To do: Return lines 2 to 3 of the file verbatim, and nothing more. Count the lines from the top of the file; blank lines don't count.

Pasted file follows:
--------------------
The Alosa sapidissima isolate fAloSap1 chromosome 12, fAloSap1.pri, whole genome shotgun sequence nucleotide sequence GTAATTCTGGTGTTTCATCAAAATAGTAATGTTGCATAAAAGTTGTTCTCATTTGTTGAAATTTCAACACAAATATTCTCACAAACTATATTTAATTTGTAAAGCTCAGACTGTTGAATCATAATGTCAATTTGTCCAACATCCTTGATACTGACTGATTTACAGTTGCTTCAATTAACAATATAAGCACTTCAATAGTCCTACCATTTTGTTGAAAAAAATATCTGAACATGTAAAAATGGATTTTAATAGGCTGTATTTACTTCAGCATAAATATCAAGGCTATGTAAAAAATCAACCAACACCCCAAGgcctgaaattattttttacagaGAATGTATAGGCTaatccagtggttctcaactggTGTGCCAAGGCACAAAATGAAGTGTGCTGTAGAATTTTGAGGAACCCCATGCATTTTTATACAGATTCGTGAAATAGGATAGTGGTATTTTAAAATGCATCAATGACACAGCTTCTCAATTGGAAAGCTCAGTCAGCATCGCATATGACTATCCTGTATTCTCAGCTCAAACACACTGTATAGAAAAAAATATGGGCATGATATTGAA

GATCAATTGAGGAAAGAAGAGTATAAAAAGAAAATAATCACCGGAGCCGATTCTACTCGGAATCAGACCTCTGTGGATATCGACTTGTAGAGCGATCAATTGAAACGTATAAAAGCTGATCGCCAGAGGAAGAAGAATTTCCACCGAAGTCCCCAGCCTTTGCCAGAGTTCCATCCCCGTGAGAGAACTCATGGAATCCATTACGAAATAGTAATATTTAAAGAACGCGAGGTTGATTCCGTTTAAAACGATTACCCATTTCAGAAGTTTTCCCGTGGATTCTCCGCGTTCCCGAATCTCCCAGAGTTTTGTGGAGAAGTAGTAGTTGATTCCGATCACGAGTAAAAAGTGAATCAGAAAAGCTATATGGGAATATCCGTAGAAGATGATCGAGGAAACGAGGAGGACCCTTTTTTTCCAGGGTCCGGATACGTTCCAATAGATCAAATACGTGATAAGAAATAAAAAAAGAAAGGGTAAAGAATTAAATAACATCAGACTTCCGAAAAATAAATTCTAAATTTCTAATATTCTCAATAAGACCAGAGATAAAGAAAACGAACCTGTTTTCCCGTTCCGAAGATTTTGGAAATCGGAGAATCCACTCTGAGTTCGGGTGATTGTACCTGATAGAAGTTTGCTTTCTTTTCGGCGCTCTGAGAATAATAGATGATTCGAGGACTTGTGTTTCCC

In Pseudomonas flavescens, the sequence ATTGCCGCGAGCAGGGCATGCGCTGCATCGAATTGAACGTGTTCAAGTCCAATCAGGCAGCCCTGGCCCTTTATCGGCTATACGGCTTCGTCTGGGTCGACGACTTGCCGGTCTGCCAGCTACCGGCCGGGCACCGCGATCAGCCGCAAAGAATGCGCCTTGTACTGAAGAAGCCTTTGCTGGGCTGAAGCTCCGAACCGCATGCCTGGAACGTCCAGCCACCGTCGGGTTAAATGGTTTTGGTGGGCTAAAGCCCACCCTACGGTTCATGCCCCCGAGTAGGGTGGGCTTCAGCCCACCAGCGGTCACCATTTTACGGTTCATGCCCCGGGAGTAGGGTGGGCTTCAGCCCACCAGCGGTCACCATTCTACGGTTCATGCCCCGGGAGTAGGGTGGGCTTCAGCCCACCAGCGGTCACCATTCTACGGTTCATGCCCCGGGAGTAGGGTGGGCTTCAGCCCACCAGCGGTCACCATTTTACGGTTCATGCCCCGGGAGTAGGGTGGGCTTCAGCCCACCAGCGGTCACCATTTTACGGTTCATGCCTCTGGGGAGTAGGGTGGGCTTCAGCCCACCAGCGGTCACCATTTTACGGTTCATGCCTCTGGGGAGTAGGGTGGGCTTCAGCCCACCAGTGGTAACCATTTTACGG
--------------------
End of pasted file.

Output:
GATCAATTGAGGAAAGAAGAGTATAAAAAGAAAATAATCACCGGAGCCGATTCTACTCGGAATCAGACCTCTGTGGATATCGACTTGTAGAGCGATCAATTGAAACGTATAAAAGCTGATCGCCAGAGGAAGAAGAATTTCCACCGAAGTCCCCAGCCTTTGCCAGAGTTCCATCCCCGTGAGAGAACTCATGGAATCCATTACGAAATAGTAATATTTAAAGAACGCGAGGTTGATTCCGTTTAAAACGATTACCCATTTCAGAAGTTTTCCCGTGGATTCTCCGCGTTCCCGAATCTCCCAGAGTTTTGTGGAGAAGTAGTAGTTGATTCCGATCACGAGTAAAAAGTGAATCAGAAAAGCTATATGGGAATATCCGTAGAAGATGATCGAGGAAACGAGGAGGACCCTTTTTTTCCAGGGTCCGGATACGTTCCAATAGATCAAATACGTGATAAGAAATAAAAAAAGAAAGGGTAAAGAATTAAATAACATCAGACTTCCGAAAAATAAATTCTAAATTTCTAATATTCTCAATAAGACCAGAGATAAAGAAAACGAACCTGTTTTCCCGTTCCGAAGATTTTGGAAATCGGAGAATCCACTCTGAGTTCGGGTGATTGTACCTGATAGAAGTTTGCTTTCTTTTCGGCGCTCTGAGAATAATAGATGATTCGAGGACTTGTGTTTCCC

In Pseudomonas flavescens, the sequence ATTGCCGCGAGCAGGGCATGCGCTGCATCGAATTGAACGTGTTCAAGTCCAATCAGGCAGCCCTGGCCCTTTATCGGCTATACGGCTTCGTCTGGGTCGACGACTTGCCGGTCTGCCAGCTACCGGCCGGGCACCGCGATCAGCCGCAAAGAATGCGCCTTGTACTGAAGAAGCCTTTGCTGGGCTGAAGCTCCGAACCGCATGCCTGGAACGTCCAGCCACCGTCGGGTTAAATGGTTTTGGTGGGCTAAAGCCCACCCTACGGTTCATGCCCCCGAGTAGGGTGGGCTTCAGCCCACCAGCGGTCACCATTTTACGGTTCATGCCCCGGGAGTAGGGTGGGCTTCAGCCCACCAGCGGTCACCATTCTACGGTTCATGCCCCGGGAGTAGGGTGGGCTTCAGCCCACCAGCGGTCACCATTCTACGGTTCATGCCCCGGGAGTAGGGTGGGCTTCAGCCCACCAGCGGTCACCATTTTACGGTTCATGCCCCGGGAGTAGGGTGGGCTTCAGCCCACCAGCGGTCACCATTTTACGGTTCATGCCTCTGGGGAGTAGGGTGGGCTTCAGCCCACCAGCGGTCACCATTTTACGGTTCATGCCTCTGGGGAGTAGGGTGGGCTTCAGCCCACCAGTGGTAACCATTTTACGG